3.3.6 eCBome mediators
eCBome mediator levels were measured in the BAT, EPAT, SCAT, liver, hypothalamus, muscle, and plasma. As expected, important changes in eCBome mediator concentrations under the Hemp and Linseeds supplemented diets, which are rich in PUFAs.
The assessment of FA levels showed an increase in omega-3 and a decrease in the omega-6 FAs in several tissues of the mice fed the supplemented diets. In the adipose tissues (BAT, EPAT, and SCAT), the liver, the muscle, and the hypothalamus the omega-3 FA SDA and at least one other omega-3 FA (EPA, DPA and/or DHA) increased in the Hemp and the Lin versus the LFLS group and, in fact, were almost always increased in comparison to the HFHS group (Supplementary Figure 6). These changes were not observed in plasma, where instead DHA was found to be decreased in the Hemp and Lin groups compared with HFHS. While the omega-6 FAs assessed (AA and LA) were less affected, they were decreased in the Lin group, in the BAT and muscle, compared with the LFLS group.
Likewise, at least two of the omega-3 FA-containing NAEs (EPEA, DPEA, and DHEA) increased in the Hemp and Lin groups in almost all the tissues; whereas the omega-6 derived NAE, AEA, decreased in all the tissues (except the EPAT and hypothalamus) of the Lin group (Figure 5). AEA was also decreased by hemp seed substitution in the liver (where it is known to be a driver of hepatosteatosis), both with respect to LFLS and HFHS. The omega-6 DPA-containing DPEA decreased in the Hemp group in the BAT, EPAT, and the muscle (where linseed substitution decreased it as well.
Figure 5 eCBome bioactive lipid mediator levels in plasma, brown adipose tissue (BAT), epididymal adipose tissue (EPAT), subcutaneous adipose tissue (SCAT), hypothalamus (HYPO), liver, and muscle. Statistically significant differences between the high-fat high sucrose groups (HFHS, Hemp, or Lin) versus the LFLS group are indicated with a “+” (increase in expression) or “−” (decrease in expression); p < 0.05. Green boxes indicate significant differences between Hemp or Lin and HFHS; p < 0.05.
For the 2-MAGs (Figure 5), once again, at least one of the omega-3 FA containing 2-MAGs (2-SDG, 2-EPG, 2-DPG, and/or 2-DHG) increased in the Hemp and Lin groups in all the tissues, whereas the omega-6-FA-containing 2-AG decreased in the Lin group in the BAT and liver.
Taken together, these data indicate that eCBome mediator levels are sensitive to even a relatively low level of dietary substitution with either hemp seed or linseed, effectively increasing the levels of omega-3 FA-derived eCBome lipid mediators. In particular, SDA and to a less broad extent 2-SDG, levels were remarkably higher in tissues of the Hemp group (Figure 5; Supplementary Figures 6, 7).
3.4 Hemp seed and linseed substitution effects on gut microbiota
We next assessed the gut microbiota of feces from the mice on first on the chow diet and then in response to the dietary changes. Metataxonomic profiling showed that the overall gut microbiota architecture was different between the period on which they were fed the chow diet (week 0) and after LFLS, HFHS, Hemp, and Lin diets (week 8); however, Shannon alpha diversity and Firmicutes: Bacteroidetes phylum ratios were not found to be affected (Supplementary Figure 8). Differential abundance testing of family taxa identified Akkermansiaceae, Bifidobacteriaceae, Clostridiaceae 1, Eggerthellaceae, Enterococcaceae, Peptostreptococcaceae, Pseudomonadaceae, Staphylococcaceae, and Streptococcaceae abundance to have been increased in one or more of the diets after 8 weeks of being taken off chow (i.e., in the LFLS, HFHS, Hemp, and Lin groups at week 8 as compared with week 0), whereas the Anaeroplasmataceae and Lactobacillaceae family abundances decreased (Supplementary Figure 9). We then attempted to identify the differences at the family level after 8 weeks of the experimental diets. Differential abundance testing identified changes in only two families: Clostridiaceae 1, which was more abundant in Hemp versus Lin, and Rikenellaceae was more abundant in the Hemp and HFHS versus the LFLS group (Supplementary Figure 10).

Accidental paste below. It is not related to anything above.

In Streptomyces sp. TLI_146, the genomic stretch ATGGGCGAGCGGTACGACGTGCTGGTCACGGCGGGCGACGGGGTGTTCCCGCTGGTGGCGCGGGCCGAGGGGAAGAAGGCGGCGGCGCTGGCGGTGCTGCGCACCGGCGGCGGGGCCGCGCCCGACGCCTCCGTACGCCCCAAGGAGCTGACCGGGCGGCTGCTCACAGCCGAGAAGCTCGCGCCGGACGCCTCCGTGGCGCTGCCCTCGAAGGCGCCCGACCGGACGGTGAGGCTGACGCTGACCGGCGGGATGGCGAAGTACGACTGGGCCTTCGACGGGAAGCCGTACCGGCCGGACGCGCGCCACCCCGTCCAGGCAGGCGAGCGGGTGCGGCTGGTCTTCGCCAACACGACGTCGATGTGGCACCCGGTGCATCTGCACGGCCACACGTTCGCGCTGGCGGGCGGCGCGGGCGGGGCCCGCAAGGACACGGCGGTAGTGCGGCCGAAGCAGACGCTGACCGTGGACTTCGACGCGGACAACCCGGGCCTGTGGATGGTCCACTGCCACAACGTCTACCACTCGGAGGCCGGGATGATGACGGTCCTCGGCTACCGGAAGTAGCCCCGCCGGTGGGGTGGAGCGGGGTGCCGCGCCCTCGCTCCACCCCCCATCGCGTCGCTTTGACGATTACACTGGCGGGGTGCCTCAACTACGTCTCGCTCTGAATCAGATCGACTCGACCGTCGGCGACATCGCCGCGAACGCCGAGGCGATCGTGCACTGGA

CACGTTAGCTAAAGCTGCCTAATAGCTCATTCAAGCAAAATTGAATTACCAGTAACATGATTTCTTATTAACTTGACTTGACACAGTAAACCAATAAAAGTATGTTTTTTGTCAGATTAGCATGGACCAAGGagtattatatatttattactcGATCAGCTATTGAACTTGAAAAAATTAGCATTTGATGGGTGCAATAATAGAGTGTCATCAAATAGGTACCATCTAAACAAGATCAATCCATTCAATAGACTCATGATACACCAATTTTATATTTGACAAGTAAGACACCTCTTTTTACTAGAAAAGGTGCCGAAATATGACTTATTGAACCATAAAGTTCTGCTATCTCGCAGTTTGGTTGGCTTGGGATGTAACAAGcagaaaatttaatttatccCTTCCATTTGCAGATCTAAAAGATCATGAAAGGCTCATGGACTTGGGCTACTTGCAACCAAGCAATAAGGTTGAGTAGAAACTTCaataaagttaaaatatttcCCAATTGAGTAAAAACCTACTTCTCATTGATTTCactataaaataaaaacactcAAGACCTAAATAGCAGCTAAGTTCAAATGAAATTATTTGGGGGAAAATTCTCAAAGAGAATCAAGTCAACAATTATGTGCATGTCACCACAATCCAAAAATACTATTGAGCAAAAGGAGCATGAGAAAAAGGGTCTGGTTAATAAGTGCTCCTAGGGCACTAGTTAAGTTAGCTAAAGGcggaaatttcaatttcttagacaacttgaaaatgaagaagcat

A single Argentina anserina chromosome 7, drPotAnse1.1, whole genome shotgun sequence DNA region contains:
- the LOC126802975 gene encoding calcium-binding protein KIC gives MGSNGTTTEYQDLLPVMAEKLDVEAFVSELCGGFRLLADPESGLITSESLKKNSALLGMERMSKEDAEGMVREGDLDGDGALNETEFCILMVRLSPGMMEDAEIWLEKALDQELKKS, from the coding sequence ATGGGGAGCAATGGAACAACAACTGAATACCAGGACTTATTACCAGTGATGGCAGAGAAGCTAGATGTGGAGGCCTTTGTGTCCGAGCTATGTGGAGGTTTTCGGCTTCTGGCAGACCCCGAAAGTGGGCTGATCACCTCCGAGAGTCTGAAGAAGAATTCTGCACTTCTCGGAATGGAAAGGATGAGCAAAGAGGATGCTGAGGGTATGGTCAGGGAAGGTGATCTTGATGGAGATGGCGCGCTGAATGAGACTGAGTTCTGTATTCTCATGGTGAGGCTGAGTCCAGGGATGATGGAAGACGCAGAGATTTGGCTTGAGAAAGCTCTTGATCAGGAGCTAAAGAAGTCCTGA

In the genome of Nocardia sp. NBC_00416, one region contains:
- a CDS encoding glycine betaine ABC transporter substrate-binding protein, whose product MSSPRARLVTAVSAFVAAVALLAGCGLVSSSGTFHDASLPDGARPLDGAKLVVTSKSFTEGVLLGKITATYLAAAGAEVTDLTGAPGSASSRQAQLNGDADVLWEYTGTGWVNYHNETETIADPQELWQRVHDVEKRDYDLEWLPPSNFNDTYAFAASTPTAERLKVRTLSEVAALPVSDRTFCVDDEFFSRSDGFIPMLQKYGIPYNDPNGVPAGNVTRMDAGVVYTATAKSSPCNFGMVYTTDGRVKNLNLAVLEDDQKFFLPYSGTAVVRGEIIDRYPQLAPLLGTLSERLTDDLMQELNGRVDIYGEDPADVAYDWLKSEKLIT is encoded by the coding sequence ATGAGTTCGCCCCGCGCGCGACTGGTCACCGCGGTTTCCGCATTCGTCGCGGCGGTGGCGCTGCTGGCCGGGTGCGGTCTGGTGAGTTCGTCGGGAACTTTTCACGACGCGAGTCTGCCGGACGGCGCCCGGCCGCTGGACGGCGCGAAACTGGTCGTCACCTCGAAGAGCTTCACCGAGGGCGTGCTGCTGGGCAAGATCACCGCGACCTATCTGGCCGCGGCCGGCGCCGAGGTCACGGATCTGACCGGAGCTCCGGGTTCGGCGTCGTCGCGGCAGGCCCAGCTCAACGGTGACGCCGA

We postulated that partial substitution of the fat in an HFHS diet with hemp seed, being a rich source of omega-3 FAs, would have benefits on health in part by modulating the eCBome and the gut microbiome. We found that, toward the end of the study, the Lin group gained significantly more weight than the HFHS group, whereas hemp seed substitution had no effect on body weight. This difference may be due to the fact that the Lin group tended to consume more calories than the HFHS and Hemp group and, at the end of the study, consumed significantly more calories than the Hemp group. Concomitantly, the Lin group had the highest fat mass of all the groups and significantly more fat than the Hemp group. Accordingly, leptin levels, which are a reflection of the amount of fat mass (51), were significantly higher in Lin group compared with the LFLS group, whereas the Hemp group showed no difference. Similarly, adipose-derived adiponectin plasma levels were significantly elevated in the Lin group but not in the HFHS or Hemp groups. These results are consistent with the observation that linseed substitution increased weight gain in our mice and suggest that, at least within our experimental conditions, this dietary regimen exacerbates weight gain. This increase in weight gain makes it difficult to assess the effects of our linseed diet on the subsequent metabolic parameters assessed and discussed below, as it is not possible to distinguish effects observed in the Lin group as being the result of the linseeds themselves, or simply the increased weigh gain that they induced. Interestingly, Shafie et al. recently showed that whole linseed substitution increased weight gain in rats in a corn starch diet and tended to do the same in a high carbohydrate, high-fat diet (44).